The U.S. House of Representatives approved on Tuesday night language that expands the scope of a law that would protect veterans from identity theft by mandating all federal agencies alert the public when they suffer breaches of sensitive information.
The language, introduced by Rep. Tom Davis, R-Va., is part of larger legislation, the Veterans Identity and Credit Security Act of 2006. That law was drawn up in July as a response to the laptop theft of a U.S. Department of Veteran Affairs (VA) employee in May, in which the personal information of some 26.5 million veterans and active military personnel was breached.
The bill, drafted by the House Committee on Veterans' Affairs and now awaiting Senate approval after passing the House on Tuesday, offers remediation services - including credit monitoring and fraud resolution - to any veteran whose sensitive data is compromised by the VA. In addition, the law would create a VA undersecretary of information services.
"Congress has acted to protect our veterans," Rep. Steve Buyer, R-Ind., Veterans' Affairs Committee chairman, said in July. "This legislation works to correct the mismanagement that led to the data theft in May."
The contribution made by Davis, who heads up the House Committee on Government Reform, amends the Federal Information Security Management Act of 2002 by requiring federal agencies establish policies to follow if personal information is lost or stolen.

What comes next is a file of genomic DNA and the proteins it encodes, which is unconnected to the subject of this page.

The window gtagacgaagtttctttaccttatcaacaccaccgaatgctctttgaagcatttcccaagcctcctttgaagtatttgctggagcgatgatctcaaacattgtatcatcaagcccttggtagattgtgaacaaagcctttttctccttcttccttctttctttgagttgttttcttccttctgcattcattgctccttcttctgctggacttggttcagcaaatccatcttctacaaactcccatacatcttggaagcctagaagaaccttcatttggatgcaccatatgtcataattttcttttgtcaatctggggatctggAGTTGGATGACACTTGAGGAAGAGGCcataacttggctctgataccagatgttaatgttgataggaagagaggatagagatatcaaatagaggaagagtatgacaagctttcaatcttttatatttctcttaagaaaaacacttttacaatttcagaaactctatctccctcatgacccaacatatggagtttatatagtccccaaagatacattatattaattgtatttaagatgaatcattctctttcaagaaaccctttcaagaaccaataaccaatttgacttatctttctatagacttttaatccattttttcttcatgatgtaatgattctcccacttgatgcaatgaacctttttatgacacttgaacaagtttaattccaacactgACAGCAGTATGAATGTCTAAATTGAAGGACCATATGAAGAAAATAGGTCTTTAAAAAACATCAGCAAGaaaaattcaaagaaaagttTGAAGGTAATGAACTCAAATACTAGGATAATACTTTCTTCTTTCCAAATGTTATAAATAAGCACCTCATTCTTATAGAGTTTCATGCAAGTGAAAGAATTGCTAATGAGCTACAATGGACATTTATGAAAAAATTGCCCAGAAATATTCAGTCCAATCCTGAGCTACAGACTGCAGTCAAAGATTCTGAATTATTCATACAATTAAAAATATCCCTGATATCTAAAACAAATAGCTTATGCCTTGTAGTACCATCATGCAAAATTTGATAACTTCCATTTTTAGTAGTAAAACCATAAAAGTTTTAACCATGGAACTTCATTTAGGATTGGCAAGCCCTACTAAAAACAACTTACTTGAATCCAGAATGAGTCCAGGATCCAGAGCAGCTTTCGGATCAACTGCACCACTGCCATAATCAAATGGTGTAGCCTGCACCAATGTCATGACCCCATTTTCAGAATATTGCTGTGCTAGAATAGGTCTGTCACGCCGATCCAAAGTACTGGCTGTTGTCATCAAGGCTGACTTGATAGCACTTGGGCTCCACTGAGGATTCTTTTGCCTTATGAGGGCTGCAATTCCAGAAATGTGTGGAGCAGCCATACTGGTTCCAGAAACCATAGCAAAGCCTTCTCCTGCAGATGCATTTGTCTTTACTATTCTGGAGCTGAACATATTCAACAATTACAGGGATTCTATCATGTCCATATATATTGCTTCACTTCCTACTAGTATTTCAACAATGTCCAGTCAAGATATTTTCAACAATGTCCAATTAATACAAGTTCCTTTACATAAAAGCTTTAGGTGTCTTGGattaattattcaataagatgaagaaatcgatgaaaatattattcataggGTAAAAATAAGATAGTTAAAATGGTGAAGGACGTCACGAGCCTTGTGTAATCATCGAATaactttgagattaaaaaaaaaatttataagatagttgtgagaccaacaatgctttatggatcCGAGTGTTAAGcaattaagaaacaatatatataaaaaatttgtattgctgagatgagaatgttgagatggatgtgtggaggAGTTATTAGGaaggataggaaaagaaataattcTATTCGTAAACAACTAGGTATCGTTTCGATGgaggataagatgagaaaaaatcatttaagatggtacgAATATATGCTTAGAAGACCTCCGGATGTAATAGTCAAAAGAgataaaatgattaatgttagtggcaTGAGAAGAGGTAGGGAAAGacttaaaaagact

In his testimony Tuesday night on the House floor, Davis referred to the approximate two-week lapse between the time the VA laptop was stolen and the time the agency reported the breach.
"Secure information is the lifeblood of effective government policy and management, yet federal agencies continue to hemorrhage vital data," he said. "Recent losses of personal information compel us to ask: What is being done to protect the sensitive digital identities of millions of Americans, and how can we limit the damage when personal data does go astray?"
Davis' testimony came less than a week after the U.S. Department of Commerce announced in a statement that 1,138 agency laptops have either been lost or stolen since 2001. Of the computers, 249 contained personally identifiable information, although encryption software likely would have limited access to the systems.
The agency, which said it is not aware of any laptops being illegally accessed, conducted the review "in response to broad, government-wide congressional and public inquiries," according to a Thursday statement.
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